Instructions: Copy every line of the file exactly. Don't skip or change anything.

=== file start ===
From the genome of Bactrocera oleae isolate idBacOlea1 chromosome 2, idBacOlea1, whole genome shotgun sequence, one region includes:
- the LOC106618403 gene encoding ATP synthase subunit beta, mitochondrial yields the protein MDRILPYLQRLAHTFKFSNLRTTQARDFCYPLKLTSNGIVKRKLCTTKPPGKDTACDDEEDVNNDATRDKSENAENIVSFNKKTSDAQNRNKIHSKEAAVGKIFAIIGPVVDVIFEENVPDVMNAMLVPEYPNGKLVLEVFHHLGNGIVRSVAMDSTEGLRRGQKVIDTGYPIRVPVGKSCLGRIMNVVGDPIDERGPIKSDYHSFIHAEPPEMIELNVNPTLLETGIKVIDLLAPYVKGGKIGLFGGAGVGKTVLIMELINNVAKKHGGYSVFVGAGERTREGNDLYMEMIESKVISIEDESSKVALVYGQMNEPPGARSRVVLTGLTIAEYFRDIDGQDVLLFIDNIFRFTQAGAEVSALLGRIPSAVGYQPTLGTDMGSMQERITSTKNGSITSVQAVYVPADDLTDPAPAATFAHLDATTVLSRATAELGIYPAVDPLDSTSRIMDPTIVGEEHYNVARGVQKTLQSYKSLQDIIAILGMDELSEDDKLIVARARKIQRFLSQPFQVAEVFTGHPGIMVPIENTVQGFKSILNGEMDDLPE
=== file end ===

From the genome of Bactrocera oleae isolate idBacOlea1 chromosome 2, idBacOlea1, whole genome shotgun sequence, one region includes:
- the LOC106618403 gene encoding ATP synthase subunit beta, mitochondrial yields the protein MDRILPYLQRLAHTFKFSNLRTTQARDFCYPLKLTSNGIVKRKLCTTKPPGKDTACDDEEDVNNDATRDKSENAENIVSFNKKTSDAQNRNKIHSKEAAVGKIFAIIGPVVDVIFEENVPDVMNAMLVPEYPNGKLVLEVFHHLGNGIVRSVAMDSTEGLRRGQKVIDTGYPIRVPVGKSCLGRIMNVVGDPIDERGPIKSDYHSFIHAEPPEMIELNVNPTLLETGIKVIDLLAPYVKGGKIGLFGGAGVGKTVLIMELINNVAKKHGGYSVFVGAGERTREGNDLYMEMIESKVISIEDESSKVALVYGQMNEPPGARSRVVLTGLTIAEYFRDIDGQDVLLFIDNIFRFTQAGAEVSALLGRIPSAVGYQPTLGTDMGSMQERITSTKNGSITSVQAVYVPADDLTDPAPAATFAHLDATTVLSRATAELGIYPAVDPLDSTSRIMDPTIVGEEHYNVARGVQKTLQSYKSLQDIIAILGMDELSEDDKLIVARARKIQRFLSQPFQVAEVFTGHPGIMVPIENTVQGFKSILNGEMDDLPE